2011-2012 Dynafit Gaia

Dynafit Gaia Boot, Blister Gear ReviewBoots: 2011-2012 Dynafit Gaia TF-X Alpine Touring Boot

Skier: 5’6”, 125 lbs, former racer, aggressive and dynamic skier

Foot: size 8 street shoe

Available Sizes: 22.5 – 27.5

Length: 282mm (size 24.5)

Flex: 120

Last: 102

Weight: 1,800 grams / 3.97 lbs (size 25.5)

Liner: Dynafit TF-X Liner

Testing Location: Niseko, Japan; Alta Ski Area; Summit County, Colorado

Days Skied: 20+

After spending three painful days touring in my race boots (which resulted in quarter-sized blisters on both my heels), I decided it was time to explore more comfortable options for my backcountry adventures. Ideally I wanted a boot that could satisfy my aggressive skiing style inbounds, but also allow me to skin long distances with ease. I knew Alpine Touring (or AT) boots had been rapidly gaining popularity in the past few years, so some companies must be offering such a boot for advanced-to-expert women.

I have skied in race boots my entire life, and though I was looking for something more touring oriented, I wasn’t sure how much downhill performance I would be willing to sacrifice. I was hoping to find a boot that could function as a “one-boot quiver,” so my challenge was to determine exactly which of those qualities I valued most in a boot.

I was pleased to find several boots that met my touring/performance requirements, though the Dynafit Gaia looked like an ideal choice with its promise of the “world’s best balance of downhill performance and uphill touring comfort.”

The Gaia felt comfortable out of the box, though admittedly a little too snug. I was used to a toe-crushing race fit so had requested a smaller size, though I think just a little extra room would have been more pleasant without sacrificing too much performance. With a little boot work, though, I was able to make just enough room for my toes.

The Gaia fit my foot anatomy with minimal modifications, which is something I’ve actually found to be more important than simply finding the stiffest boot. (I had originally been looking at men’s boots.) Not only did the fit feel right on my foot, the cuff rested slightly lower to accommodate a woman’s calf.

With just a few more minor adjustments to the Gaia, I felt completely satisfied. I replaced the somewhat flimsy power strap with a Booster Strap, which adds snap to the turn and allows for a more fluid flex. I also inserted custom footbeds, which is something that we at BLISTER always recommend to every skier. The stock liner worked well, but was a little thick (as AT boot liners tend to be), so if you prefer more of a race fit, you might consider a thinner, custom liner (and if you go on longer tours, I’ll say a prayer for your poor feet).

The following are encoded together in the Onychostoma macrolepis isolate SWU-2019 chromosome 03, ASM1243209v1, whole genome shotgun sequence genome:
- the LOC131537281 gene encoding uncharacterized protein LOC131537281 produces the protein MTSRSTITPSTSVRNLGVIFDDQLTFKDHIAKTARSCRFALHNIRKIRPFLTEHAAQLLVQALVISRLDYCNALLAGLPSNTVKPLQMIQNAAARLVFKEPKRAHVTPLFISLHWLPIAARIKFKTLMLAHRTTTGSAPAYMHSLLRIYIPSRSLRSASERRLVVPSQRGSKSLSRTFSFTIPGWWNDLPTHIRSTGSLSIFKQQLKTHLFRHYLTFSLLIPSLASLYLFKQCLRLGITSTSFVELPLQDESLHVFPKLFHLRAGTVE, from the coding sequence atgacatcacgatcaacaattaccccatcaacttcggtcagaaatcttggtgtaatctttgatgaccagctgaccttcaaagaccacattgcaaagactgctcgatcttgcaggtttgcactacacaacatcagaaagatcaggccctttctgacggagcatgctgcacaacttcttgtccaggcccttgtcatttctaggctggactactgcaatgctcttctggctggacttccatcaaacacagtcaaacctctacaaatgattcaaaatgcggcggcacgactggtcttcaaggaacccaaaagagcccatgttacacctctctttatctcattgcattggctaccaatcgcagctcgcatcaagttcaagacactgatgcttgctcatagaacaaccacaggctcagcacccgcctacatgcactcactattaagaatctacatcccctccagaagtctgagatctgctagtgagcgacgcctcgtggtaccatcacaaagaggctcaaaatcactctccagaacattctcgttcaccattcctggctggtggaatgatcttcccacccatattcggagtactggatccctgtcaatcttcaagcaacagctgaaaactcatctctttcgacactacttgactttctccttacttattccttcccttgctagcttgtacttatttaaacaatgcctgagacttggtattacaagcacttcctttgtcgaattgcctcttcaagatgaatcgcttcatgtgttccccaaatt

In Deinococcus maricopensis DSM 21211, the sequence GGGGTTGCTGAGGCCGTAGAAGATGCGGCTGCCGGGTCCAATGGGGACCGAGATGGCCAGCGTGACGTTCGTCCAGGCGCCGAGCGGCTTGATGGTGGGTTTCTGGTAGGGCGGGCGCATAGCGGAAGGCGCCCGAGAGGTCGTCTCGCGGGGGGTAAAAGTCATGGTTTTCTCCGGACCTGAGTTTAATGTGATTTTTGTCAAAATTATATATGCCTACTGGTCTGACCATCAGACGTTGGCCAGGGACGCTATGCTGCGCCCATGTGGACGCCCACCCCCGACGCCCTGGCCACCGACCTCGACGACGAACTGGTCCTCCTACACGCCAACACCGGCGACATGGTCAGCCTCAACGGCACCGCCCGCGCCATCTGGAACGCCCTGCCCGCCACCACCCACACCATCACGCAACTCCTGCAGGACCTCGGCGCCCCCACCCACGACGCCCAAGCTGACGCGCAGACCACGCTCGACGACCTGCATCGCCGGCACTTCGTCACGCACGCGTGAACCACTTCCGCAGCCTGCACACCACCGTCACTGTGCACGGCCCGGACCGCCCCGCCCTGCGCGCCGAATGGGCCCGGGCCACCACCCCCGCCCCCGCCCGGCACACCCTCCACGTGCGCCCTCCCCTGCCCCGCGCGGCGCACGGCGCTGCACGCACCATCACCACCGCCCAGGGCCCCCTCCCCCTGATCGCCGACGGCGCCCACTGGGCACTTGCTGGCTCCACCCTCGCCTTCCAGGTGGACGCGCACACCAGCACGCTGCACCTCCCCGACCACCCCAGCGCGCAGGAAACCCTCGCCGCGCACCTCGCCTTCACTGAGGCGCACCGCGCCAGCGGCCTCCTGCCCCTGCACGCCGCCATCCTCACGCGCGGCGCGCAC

The Gaia is considered stiff for a woman’s boot, but I still had some reservations. Few boots can boast a stiffness comparable to a race boot, and I was curious to see how the supposed 120 flex of the Gaia would compare to that of my Rossignol Radical World Cups. As expected, the Rossi’s flexed stiffer, but I was surprised when the Gaia didn’t just fold up either. And when I tightened the buckles and Booster Strap, I was quite impressed how stiff they felt.

While the Gaia maintained a sturdy flex, they were also incredibly light. The specific type of plastic, liner, and magnesium buckles all contribute to a solid-but-lightweight boot—something I greatly appreciated while touring. The Gaia’s walk mode is also very easy to access, with the quick flip of a lever on the back cuff. And with exchangeable soles compatible with three types of bindings, the Gaia makes it easy to switch between ISO alpine, ISO touring, and Dynafit Quick-Step-in bindings.

So with all the boot’s features dialed and a comfortable fit achieved, how did it actually ski?

Dynafit Gaia, Blister Gear Review
Julia Van Raalte, Super, Grand Hirafu, Japan.

My first day on the Gaia was a cold one in Niseko, Japan, last February. As I tried to stay warm making quick turns through the trees off the Center 4 chair at Grand Hirafu, the Gaia felt considerably stiffer than I had previously thought. Of course, most boots will feel stiffer in the cold, and I had added a Booster strap, but I was actually struggling. While I could still flex the boot and dig into the turn, it didn’t have a lively response when I pressured. It was also difficult for me to stay forward over the boot, and kept getting pushed back. At the end of the day I was frustrated, but also knew I wouldn’t be skiing choppy snow and bumps through tight trees in the frigid cold every day. So I gave them another shot.

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